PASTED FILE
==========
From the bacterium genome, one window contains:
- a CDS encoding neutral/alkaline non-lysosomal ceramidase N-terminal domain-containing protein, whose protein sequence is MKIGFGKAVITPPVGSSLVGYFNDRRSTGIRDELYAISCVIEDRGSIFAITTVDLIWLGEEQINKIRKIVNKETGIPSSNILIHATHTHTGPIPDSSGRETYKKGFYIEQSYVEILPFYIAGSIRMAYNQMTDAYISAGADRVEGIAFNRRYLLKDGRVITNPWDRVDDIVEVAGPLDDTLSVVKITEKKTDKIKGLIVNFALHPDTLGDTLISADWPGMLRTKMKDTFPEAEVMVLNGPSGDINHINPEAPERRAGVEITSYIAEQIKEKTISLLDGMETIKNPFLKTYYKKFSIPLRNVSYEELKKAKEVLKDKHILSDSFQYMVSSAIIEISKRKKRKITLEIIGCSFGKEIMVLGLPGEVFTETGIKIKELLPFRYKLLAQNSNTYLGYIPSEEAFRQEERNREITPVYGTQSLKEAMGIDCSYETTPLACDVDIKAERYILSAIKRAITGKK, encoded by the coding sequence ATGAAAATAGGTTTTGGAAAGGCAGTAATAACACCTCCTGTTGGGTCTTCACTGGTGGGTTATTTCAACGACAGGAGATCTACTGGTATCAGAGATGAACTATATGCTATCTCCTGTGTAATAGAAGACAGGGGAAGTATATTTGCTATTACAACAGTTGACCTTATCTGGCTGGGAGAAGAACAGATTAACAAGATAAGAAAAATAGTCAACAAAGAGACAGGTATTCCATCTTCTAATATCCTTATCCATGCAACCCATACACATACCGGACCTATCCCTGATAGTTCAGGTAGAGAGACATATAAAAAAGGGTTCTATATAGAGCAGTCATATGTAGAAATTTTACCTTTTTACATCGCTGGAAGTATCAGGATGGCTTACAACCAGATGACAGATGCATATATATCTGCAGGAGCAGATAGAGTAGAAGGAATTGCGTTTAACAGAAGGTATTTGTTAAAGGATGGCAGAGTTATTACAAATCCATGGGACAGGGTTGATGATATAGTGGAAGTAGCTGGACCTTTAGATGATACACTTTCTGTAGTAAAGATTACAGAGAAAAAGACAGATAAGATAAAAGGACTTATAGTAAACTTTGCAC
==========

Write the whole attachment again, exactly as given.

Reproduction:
From the bacterium genome, one window contains:
- a CDS encoding neutral/alkaline non-lysosomal ceramidase N-terminal domain-containing protein, whose protein sequence is MKIGFGKAVITPPVGSSLVGYFNDRRSTGIRDELYAISCVIEDRGSIFAITTVDLIWLGEEQINKIRKIVNKETGIPSSNILIHATHTHTGPIPDSSGRETYKKGFYIEQSYVEILPFYIAGSIRMAYNQMTDAYISAGADRVEGIAFNRRYLLKDGRVITNPWDRVDDIVEVAGPLDDTLSVVKITEKKTDKIKGLIVNFALHPDTLGDTLISADWPGMLRTKMKDTFPEAEVMVLNGPSGDINHINPEAPERRAGVEITSYIAEQIKEKTISLLDGMETIKNPFLKTYYKKFSIPLRNVSYEELKKAKEVLKDKHILSDSFQYMVSSAIIEISKRKKRKITLEIIGCSFGKEIMVLGLPGEVFTETGIKIKELLPFRYKLLAQNSNTYLGYIPSEEAFRQEERNREITPVYGTQSLKEAMGIDCSYETTPLACDVDIKAERYILSAIKRAITGKK, encoded by the coding sequence ATGAAAATAGGTTTTGGAAAGGCAGTAATAACACCTCCTGTTGGGTCTTCACTGGTGGGTTATTTCAACGACAGGAGATCTACTGGTATCAGAGATGAACTATATGCTATCTCCTGTGTAATAGAAGACAGGGGAAGTATATTTGCTATTACAACAGTTGACCTTATCTGGCTGGGAGAAGAACAGATTAACAAGATAAGAAAAATAGTCAACAAAGAGACAGGTATTCCATCTTCTAATATCCTTATCCATGCAACCCATACACATACCGGACCTATCCCTGATAGTTCAGGTAGAGAGACATATAAAAAAGGGTTCTATATAGAGCAGTCATATGTAGAAATTTTACCTTTTTACATCGCTGGAAGTATCAGGATGGCTTACAACCAGATGACAGATGCATATATATCTGCAGGAGCAGATAGAGTAGAAGGAATTGCGTTTAACAGAAGGTATTTGTTAAAGGATGGCAGAGTTATTACAAATCCATGGGACAGGGTTGATGATATAGTGGAAGTAGCTGGACCTTTAGATGATACACTTTCTGTAGTAAAGATTACAGAGAAAAAGACAGATAAGATAAAAGGACTTATAGTAAACTTTGCAC